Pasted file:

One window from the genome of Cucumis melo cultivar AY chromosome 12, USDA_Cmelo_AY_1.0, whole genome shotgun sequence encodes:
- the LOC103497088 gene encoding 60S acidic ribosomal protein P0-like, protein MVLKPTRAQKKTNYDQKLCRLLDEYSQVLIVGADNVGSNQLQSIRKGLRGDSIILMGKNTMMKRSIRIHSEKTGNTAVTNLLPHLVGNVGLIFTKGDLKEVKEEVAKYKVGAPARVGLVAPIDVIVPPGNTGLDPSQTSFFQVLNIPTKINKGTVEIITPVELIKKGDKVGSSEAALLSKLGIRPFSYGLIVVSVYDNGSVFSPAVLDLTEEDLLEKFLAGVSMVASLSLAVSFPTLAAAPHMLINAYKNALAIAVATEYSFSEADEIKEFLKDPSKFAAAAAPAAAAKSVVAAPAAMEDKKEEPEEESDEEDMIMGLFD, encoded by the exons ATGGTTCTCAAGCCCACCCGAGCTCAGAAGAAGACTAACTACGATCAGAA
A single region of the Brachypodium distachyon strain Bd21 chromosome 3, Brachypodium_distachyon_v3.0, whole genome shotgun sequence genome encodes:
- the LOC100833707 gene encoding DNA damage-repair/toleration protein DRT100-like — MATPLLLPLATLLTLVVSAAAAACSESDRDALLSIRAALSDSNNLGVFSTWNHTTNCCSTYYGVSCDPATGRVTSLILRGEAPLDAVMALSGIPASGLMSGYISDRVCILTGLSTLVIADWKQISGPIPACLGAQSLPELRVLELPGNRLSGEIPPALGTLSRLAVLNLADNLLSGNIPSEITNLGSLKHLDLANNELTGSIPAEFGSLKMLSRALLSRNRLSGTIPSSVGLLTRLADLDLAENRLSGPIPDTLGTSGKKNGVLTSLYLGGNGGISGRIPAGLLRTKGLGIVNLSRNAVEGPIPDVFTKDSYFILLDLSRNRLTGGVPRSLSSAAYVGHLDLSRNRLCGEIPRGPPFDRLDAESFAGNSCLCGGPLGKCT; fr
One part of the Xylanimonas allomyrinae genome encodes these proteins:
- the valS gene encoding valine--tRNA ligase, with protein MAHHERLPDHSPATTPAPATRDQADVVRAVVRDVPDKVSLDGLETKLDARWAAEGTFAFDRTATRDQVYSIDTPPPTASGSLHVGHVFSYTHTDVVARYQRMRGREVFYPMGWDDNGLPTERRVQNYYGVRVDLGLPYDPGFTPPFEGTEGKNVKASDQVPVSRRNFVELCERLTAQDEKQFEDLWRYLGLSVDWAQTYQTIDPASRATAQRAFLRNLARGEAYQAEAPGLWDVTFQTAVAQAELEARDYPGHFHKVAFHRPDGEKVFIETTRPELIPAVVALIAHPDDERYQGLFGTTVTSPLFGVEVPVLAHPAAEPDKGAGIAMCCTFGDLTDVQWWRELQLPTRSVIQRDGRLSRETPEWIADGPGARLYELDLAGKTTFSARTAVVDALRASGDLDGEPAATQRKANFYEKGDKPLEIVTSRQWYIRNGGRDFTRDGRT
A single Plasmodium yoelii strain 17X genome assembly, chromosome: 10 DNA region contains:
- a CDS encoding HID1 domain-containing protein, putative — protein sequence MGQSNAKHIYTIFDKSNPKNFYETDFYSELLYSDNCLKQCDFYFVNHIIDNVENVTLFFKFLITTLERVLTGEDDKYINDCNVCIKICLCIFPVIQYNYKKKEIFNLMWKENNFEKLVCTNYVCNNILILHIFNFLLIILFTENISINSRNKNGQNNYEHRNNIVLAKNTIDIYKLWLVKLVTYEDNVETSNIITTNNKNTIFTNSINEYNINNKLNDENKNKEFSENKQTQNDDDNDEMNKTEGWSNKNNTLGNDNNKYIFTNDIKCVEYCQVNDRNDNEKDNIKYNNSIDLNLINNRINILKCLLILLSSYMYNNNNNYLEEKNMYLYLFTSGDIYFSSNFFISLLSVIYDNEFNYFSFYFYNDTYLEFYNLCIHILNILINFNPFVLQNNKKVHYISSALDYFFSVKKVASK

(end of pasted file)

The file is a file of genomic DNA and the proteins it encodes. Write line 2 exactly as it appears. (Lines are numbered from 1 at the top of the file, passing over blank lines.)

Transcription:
- the LOC103497088 gene encoding 60S acidic ribosomal protein P0-like, protein MVLKPTRAQKKTNYDQKLCRLLDEYSQVLIVGADNVGSNQLQSIRKGLRGDSIILMGKNTMMKRSIRIHSEKTGNTAVTNLLPHLVGNVGLIFTKGDLKEVKEEVAKYKVGAPARVGLVAPIDVIVPPGNTGLDPSQTSFFQVLNIPTKINKGTVEIITPVELIKKGDKVGSSEAALLSKLGIRPFSYGLIVVSVYDNGSVFSPAVLDLTEEDLLEKFLAGVSMVASLSLAVSFPTLAAAPHMLINAYKNALAIAVATEYSFSEADEIKEFLKDPSKFAAAAAPAAAAKSVVAAPAAMEDKKEEPEEESDEEDMIMGLFD, encoded by the exons ATGGTTCTCAAGCCCACCCGAGCTCAGAAGAAGACTAACTACGATCAGAA